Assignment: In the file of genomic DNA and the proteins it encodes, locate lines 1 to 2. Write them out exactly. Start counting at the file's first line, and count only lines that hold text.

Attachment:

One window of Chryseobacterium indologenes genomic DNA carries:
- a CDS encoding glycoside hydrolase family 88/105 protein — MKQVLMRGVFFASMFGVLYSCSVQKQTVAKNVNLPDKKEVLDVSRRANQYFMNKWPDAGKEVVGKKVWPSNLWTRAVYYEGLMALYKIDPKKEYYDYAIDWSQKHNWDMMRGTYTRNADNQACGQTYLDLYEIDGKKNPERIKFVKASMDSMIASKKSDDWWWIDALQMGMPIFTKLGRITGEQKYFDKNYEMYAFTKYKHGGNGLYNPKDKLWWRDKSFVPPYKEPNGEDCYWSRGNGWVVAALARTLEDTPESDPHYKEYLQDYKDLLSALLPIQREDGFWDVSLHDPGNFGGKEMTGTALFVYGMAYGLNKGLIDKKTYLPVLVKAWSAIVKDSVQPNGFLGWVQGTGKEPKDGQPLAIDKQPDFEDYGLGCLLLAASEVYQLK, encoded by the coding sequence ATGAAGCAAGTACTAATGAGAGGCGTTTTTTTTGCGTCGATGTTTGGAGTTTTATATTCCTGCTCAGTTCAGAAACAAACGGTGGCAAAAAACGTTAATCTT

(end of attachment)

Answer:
One window of Chryseobacterium indologenes genomic DNA carries:
- a CDS encoding glycoside hydrolase family 88/105 protein — MKQVLMRGVFFASMFGVLYSCSVQKQTVAKNVNLPDKKEVLDVSRRANQYFMNKWPDAGKEVVGKKVWPSNLWTRAVYYEGLMALYKIDPKKEYYDYAIDWSQKHNWDMMRGTYTRNADNQACGQTYLDLYEIDGKKNPERIKFVKASMDSMIASKKSDDWWWIDALQMGMPIFTKLGRITGEQKYFDKNYEMYAFTKYKHGGNGLYNPKDKLWWRDKSFVPPYKEPNGEDCYWSRGNGWVVAALARTLEDTPESDPHYKEYLQDYKDLLSALLPIQREDGFWDVSLHDPGNFGGKEMTGTALFVYGMAYGLNKGLIDKKTYLPVLVKAWSAIVKDSVQPNGFLGWVQGTGKEPKDGQPLAIDKQPDFEDYGLGCLLLAASEVYQLK, encoded by the coding sequence ATGAAGCAAGTACTAATGAGAGGCGTTTTTTTTGCGTCGATGTTTGGAGTTTTATATTCCTGCTCAGTTCAGAAACAAACGGTGGCAAAAAACGTTAATCTT